Gillian Birkby’s salutary tale (“A hard way to earn £2”, 11 March, pag1e 60) could be seen to blame JCT80 for the mess that arose from allowing a client to take over part of an uncompleted building. If so, she is wrong.

The stages of completion and making good of defects as laid down by JCT80 are practicable, fair and explicit. The problem could have been avoided if the parties had complied with the terms they agreed at the outset.

JCT80 does not recognise “snagging” simply because it is not necessary for the proper functioning of the contract process. Only the architect’s opinion that practical completion has been achieved can determine that the point of completion has arrived. Snagging at best is a useful aid to inspection: at worst it can be a distraction to the force of the contract.

Legal commentators have from time to time challenged JCT to explain what it means by “practical” completion. Again, I believe that the term does not need amplification. Completion means just that – a building that satisfies the architect. The word “practical” was inserted only to protect the client against defects.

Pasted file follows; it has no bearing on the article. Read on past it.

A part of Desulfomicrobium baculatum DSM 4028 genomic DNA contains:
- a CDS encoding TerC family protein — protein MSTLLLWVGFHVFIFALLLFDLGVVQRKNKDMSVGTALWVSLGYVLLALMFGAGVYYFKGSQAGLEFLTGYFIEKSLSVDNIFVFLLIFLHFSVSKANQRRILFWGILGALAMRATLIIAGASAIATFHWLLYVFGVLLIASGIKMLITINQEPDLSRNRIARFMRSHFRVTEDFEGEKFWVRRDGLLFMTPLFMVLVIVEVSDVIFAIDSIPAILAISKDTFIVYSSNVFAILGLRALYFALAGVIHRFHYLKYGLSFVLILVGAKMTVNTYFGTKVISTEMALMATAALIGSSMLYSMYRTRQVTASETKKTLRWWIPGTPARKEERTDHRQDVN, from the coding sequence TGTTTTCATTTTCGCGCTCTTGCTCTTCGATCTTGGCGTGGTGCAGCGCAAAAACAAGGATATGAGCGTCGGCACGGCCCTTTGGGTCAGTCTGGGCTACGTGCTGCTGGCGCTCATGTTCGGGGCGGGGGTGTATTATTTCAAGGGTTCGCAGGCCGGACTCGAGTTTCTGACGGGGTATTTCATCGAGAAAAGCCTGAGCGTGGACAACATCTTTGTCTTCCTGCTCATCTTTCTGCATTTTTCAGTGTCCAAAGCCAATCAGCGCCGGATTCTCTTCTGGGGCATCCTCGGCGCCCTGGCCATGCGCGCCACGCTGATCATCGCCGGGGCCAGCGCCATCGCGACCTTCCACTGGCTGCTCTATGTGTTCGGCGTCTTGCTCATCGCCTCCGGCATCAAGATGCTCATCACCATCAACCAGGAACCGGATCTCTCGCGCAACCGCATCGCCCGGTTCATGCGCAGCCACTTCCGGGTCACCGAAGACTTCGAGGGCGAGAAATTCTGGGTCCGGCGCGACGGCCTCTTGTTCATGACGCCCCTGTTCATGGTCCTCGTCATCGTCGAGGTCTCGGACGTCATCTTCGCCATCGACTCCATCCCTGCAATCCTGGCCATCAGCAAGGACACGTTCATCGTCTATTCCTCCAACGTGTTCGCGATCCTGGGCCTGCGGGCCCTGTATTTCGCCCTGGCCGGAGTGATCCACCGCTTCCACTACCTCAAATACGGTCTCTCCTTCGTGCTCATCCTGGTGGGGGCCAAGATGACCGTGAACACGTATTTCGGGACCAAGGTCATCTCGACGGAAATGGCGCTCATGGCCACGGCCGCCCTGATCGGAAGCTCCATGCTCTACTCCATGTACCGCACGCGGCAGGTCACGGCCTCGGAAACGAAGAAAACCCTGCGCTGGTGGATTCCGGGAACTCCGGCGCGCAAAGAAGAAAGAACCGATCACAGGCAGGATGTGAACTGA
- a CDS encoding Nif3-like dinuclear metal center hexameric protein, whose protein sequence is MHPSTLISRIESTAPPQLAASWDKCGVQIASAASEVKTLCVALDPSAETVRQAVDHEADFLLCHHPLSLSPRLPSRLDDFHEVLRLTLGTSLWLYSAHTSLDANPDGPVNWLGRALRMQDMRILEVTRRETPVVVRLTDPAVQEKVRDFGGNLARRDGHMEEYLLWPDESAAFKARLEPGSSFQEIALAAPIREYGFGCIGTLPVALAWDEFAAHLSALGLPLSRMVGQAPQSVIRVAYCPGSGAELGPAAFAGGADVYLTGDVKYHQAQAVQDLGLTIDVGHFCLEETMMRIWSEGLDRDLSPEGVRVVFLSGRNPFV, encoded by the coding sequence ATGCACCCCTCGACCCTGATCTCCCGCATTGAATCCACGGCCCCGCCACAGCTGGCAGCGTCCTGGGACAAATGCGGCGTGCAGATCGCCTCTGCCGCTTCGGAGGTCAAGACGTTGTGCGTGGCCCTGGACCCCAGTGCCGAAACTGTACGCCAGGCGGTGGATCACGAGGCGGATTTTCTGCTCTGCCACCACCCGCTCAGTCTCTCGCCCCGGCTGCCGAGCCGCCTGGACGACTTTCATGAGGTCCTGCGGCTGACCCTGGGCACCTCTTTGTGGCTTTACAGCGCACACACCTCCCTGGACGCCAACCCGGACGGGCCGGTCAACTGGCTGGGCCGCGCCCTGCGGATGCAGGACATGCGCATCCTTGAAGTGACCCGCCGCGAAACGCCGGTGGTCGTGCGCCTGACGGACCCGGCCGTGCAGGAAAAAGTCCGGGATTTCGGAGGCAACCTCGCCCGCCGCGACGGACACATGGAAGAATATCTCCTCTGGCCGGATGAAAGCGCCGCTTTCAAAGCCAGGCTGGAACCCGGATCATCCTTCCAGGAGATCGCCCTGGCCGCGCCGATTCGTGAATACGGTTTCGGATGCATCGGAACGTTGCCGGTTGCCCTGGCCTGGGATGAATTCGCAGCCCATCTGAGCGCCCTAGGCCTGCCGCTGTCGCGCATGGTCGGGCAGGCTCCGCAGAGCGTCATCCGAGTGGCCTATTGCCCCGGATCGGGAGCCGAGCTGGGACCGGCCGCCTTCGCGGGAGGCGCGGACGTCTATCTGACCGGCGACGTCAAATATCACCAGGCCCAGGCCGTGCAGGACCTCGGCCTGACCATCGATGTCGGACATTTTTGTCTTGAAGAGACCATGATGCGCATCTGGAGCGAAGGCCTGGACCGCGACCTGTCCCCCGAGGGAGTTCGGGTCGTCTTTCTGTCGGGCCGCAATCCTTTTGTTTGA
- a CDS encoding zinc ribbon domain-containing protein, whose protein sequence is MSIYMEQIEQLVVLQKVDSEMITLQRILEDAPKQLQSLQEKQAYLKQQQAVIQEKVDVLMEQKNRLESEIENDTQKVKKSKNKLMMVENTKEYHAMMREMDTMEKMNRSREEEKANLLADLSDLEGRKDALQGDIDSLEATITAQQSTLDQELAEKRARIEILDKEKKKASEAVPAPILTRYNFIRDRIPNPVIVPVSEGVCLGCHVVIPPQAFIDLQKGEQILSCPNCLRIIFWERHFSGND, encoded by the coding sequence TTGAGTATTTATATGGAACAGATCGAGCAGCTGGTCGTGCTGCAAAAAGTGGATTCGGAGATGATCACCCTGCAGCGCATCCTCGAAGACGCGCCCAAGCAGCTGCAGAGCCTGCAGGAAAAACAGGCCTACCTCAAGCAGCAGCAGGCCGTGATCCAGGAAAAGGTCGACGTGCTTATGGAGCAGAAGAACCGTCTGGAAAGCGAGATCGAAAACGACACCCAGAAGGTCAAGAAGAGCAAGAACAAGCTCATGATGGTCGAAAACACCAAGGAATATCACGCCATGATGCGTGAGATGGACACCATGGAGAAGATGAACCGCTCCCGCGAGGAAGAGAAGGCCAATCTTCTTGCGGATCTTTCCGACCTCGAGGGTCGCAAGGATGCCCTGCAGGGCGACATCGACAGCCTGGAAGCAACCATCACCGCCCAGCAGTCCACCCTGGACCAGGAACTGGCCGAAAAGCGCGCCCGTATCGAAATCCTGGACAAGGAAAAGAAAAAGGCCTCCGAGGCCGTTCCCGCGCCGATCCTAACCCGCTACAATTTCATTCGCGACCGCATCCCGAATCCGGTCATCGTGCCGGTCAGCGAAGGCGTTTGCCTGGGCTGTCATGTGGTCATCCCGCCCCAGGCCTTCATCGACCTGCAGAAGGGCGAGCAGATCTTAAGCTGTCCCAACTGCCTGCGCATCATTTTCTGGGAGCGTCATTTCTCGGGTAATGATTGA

Partial possession as seen in Gillian Birkby’s account of this case is a red herring. The rules for completion apply equally to partial possession. If in this case, as is implied, partial possession had been used as a device to allow a third party to take possession and at the same time permit snagging and making good defects to proceed, the architect and contractor might have known they were heading for trouble by effectively preventing the contractor from making good its defective work.

Although pressing for premature completion is not within any client’s gift, it could be said that there is some justice in the outcome of this case, which became a pyrrhic victory for this client.

Malcolm Taylor, via email